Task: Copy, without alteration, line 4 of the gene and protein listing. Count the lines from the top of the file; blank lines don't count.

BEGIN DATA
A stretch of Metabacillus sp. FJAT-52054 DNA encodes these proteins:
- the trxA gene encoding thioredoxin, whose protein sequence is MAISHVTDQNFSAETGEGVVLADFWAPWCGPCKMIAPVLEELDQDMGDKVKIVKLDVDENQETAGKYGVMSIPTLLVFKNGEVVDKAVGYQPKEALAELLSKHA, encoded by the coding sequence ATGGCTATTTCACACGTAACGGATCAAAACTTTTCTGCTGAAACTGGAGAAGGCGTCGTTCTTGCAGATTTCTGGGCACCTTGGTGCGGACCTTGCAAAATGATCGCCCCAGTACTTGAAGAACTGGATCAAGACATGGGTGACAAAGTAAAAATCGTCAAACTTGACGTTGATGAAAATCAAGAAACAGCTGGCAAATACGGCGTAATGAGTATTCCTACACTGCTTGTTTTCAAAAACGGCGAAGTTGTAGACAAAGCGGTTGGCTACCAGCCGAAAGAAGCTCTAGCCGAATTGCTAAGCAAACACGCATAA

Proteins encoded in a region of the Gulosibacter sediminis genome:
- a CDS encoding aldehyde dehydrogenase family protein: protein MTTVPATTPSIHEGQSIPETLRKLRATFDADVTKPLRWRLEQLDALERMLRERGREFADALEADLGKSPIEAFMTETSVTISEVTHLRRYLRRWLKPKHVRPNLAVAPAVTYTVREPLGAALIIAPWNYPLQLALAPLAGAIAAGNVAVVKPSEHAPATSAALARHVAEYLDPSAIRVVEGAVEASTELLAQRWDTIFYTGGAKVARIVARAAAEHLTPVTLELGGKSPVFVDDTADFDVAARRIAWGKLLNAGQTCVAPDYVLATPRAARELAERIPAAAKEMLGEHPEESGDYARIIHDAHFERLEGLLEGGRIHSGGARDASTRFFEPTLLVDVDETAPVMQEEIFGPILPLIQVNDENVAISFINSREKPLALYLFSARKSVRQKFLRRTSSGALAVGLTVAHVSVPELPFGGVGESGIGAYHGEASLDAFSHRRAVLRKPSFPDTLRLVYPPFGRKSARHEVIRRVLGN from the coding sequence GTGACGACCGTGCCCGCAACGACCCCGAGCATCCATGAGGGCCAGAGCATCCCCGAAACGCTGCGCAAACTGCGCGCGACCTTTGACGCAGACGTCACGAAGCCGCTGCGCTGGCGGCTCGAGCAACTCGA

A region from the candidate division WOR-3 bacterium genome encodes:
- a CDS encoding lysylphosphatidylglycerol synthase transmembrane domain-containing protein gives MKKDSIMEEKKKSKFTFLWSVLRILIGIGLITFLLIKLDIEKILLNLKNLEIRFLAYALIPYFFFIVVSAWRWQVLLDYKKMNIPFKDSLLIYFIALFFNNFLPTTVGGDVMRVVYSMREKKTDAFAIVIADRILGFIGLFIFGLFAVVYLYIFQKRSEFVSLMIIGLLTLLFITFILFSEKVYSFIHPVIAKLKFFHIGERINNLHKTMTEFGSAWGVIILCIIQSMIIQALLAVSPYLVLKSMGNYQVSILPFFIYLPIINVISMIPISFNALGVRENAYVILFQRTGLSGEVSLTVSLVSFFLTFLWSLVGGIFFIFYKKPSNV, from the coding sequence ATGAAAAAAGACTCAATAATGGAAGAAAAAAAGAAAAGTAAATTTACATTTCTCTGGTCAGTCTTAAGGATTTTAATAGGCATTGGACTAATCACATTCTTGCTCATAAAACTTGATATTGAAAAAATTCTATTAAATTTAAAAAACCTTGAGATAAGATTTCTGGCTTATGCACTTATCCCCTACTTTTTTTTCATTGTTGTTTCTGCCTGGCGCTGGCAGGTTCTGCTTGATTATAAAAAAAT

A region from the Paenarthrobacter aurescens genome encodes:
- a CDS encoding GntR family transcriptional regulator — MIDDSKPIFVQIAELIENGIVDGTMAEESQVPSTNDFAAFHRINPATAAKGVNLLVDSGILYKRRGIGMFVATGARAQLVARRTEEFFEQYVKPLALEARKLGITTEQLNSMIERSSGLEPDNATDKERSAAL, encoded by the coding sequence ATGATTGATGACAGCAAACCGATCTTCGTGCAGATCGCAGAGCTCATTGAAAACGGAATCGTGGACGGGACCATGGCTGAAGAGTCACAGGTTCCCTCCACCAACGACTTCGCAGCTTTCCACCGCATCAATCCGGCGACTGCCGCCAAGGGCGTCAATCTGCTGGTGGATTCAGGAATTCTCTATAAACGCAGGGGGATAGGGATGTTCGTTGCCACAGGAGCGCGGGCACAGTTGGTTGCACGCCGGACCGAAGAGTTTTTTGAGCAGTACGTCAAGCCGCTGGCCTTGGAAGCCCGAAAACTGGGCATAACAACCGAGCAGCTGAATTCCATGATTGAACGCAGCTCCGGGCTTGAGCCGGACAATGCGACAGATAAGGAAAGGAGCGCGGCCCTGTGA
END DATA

- a CDS encoding aldehyde dehydrogenase family protein: protein MTTVPATTPSIHEGQSIPETLRKLRATFDADVTKPLRWRLEQLDALERMLRERGREFADALEADLGKSPIEAFMTETSVTISEVTHLRRYLRRWLKPKHVRPNLAVAPAVTYTVREPLGAALIIAPWNYPLQLALAPLAGAIAAGNVAVVKPSEHAPATSAALARHVAEYLDPSAIRVVEGAVEASTELLAQRWDTIFYTGGAKVARIVARAAAEHLTPVTLELGGKSPVFVDDTADFDVAARRIAWGKLLNAGQTCVAPDYVLATPRAARELAERIPAAAKEMLGEHPEESGDYARIIHDAHFERLEGLLEGGRIHSGGARDASTRFFEPTLLVDVDETAPVMQEEIFGPILPLIQVNDENVAISFINSREKPLALYLFSARKSVRQKFLRRTSSGALAVGLTVAHVSVPELPFGGVGESGIGAYHGEASLDAFSHRRAVLRKPSFPDTLRLVYPPFGRKSARHEVIRRVLGN from the coding sequence GTGACGACCGTGCCCGCAACGACCCCGAGCATCCATGAGGGCCAGAGCATCCCCGAAACGCTGCGCAAACTGCGCGCGACCTTTGACGCAGACGTCACGAAGCCGCTGCGCTGGCGGCTCGAGCAACTCGA